The suite was divided into 2 separate bedrooms, 3 bathrooms, kitchen, living and dining rooms, and a conference room. Over the conference table hung a Baccarat crystal chandelier! In addition, the suite came with a private butler, should we want one, and private concierge. "This is our finest accommodation", he said to me with a tone in his voice that was more a prayer we would find it acceptable, "and we should be honored if you and your wife will be able to stay here with us." Once again, I bowed to him, deeper than the first time, and told him that his efforts on our behalf demanded we stay here no matter what difficulties we might encounter doing so. As he left in the Imperial Suite, I am not sure which of the two of us was the happier!
Sadly, in America and many other countries, the attitude of hotel staff has become less caring and concerned. Now, it is more a matter of "Here are your keys. The final bill will be slipped under your door. Goodbye." I am convinced the only reason this has happened is because we accept such a poor standard of hospitality. If you reject such minimalist treatment, you will get better service.
So to recap, the secret is ask to see the room before checking in. If it is too small to easily maneuver, return to front desk, ask the manager or assistant manager to come with you, and with spouse (or other) in wheelchair, let them see exactly why the room they assigned will not work. They will find something for you, but if not, be careful because things can escalate out of control: Like you, we have read that if things get tense, you can pressure the staff by asking them to find you another hotel. The idea is they don't want to lose the revenue, so they'll shift things around to get you to stay. I have tried this several times, successfully, until once, in Buenos Aires, they called my bluff and did exactly what I asked. You know the old saying, "Be careful what you wish for because you may get it?"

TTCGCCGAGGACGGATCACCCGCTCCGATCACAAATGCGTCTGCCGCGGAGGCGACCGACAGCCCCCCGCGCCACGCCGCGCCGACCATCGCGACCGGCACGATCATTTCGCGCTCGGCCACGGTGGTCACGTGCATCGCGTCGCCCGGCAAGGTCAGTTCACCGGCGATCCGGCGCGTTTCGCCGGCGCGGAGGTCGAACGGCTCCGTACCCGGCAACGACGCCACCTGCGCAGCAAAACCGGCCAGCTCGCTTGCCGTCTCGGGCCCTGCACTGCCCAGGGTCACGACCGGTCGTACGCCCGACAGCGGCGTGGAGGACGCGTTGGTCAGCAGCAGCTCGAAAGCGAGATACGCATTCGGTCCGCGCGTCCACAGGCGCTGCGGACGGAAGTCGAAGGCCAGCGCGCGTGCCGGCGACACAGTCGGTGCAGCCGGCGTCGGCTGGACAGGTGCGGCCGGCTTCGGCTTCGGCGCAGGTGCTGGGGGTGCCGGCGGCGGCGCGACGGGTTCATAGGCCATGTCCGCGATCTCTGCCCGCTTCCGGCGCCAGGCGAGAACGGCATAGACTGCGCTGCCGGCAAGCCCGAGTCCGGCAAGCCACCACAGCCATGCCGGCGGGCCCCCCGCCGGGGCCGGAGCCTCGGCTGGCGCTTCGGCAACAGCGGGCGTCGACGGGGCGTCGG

Picture it: We are tired, need to use a bathroom. I transfer Nancy from the cab to wheelchair, and go into the hotel, after first paying and tipping the cabbie, tipping the front door man, and the porter who brought the bags inside. Our room is smaller than we would have preferred. It would have worked, but I thought I'd push for something more spacious. I asked them to show us something else. They said they had nothing. I asked them to arrange quarters for us at some other hotel- and they did! We shift into reverse: get the bags, transfer into another cab, drive across town, pay and tip the second cabbie, the doorman, the porter. Well, you have the idea. Looking back on it now, I was wrong. I overplayed my hand. If I had it to do over again, I might be more inclined to have accepted the small room at the first hotel. After all, it was only a single night's stay. It was a hollow victory for me. Yeah, I was foolish, but then, I was much younger...
Living 'la vida loca' at the Imperial Suite, Tokyo (Their kimono)